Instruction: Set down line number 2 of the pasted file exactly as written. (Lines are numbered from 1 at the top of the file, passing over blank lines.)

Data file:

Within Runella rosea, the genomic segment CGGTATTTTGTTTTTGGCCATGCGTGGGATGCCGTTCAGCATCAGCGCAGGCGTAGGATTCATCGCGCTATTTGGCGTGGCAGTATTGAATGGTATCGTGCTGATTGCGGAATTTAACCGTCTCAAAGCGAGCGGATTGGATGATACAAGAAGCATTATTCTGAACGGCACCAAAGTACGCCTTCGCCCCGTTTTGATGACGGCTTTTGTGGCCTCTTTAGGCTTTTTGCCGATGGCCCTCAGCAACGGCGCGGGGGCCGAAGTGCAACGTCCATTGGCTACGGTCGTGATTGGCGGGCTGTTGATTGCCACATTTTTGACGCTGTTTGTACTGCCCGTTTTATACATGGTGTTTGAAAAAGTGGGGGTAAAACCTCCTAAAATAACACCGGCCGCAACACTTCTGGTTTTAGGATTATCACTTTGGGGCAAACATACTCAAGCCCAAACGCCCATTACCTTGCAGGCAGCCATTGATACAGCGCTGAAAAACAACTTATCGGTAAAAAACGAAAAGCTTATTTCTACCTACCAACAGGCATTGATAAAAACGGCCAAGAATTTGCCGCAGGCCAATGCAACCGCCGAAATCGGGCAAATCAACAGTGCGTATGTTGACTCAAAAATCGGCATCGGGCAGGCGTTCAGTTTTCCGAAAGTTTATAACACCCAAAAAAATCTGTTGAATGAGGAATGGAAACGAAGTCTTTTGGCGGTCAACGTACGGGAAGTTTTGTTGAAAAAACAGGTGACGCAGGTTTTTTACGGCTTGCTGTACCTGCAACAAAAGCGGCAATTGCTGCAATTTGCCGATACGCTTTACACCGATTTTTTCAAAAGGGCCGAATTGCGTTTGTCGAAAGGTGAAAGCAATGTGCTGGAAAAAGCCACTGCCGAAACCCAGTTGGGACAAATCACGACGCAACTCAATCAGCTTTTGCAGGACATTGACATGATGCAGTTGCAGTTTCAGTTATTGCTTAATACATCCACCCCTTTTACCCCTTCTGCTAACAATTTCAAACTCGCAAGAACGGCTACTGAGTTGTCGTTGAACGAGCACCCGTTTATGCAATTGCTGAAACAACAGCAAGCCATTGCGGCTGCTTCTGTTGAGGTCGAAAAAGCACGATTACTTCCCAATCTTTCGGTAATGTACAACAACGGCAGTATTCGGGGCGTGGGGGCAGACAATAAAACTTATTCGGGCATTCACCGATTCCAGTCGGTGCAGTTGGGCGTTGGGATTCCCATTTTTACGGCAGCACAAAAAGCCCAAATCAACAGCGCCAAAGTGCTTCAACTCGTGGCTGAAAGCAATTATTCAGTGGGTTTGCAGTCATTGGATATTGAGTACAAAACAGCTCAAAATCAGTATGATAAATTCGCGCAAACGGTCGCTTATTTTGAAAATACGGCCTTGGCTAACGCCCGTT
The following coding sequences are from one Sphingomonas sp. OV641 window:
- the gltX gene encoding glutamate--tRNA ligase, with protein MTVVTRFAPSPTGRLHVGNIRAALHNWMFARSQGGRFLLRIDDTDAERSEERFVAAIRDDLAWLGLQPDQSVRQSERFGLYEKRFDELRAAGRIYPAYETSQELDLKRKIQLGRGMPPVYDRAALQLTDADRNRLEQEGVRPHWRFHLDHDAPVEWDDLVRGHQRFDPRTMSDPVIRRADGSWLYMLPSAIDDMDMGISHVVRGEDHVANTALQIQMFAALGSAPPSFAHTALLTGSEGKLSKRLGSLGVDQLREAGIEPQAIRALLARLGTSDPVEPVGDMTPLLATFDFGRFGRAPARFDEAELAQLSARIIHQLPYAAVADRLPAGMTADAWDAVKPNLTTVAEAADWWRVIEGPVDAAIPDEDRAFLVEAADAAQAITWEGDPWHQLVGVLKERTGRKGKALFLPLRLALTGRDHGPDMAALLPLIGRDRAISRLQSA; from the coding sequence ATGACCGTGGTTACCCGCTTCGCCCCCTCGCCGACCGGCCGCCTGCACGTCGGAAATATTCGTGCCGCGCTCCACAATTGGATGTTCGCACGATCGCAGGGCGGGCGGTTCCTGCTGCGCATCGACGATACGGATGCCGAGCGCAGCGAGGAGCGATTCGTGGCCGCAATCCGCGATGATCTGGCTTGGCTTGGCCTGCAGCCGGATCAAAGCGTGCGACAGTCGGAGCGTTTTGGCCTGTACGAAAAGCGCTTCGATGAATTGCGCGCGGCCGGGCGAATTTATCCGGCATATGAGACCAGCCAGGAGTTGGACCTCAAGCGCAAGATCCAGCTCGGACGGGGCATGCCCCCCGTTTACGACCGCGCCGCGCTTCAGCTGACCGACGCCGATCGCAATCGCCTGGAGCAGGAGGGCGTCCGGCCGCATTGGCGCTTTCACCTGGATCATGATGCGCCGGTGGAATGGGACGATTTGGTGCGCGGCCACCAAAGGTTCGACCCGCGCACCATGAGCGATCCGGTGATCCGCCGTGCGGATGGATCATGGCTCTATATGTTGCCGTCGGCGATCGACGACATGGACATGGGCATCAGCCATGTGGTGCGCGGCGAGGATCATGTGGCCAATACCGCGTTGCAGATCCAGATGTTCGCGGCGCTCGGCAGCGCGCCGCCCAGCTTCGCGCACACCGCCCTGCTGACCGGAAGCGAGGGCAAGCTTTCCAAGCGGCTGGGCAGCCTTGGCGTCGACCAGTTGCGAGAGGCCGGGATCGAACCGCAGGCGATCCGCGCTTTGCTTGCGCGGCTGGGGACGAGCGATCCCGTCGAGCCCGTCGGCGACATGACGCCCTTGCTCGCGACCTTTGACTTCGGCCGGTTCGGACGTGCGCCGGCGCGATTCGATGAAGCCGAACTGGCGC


The following coding sequences are from one Sphingomonas sp. OV641 window: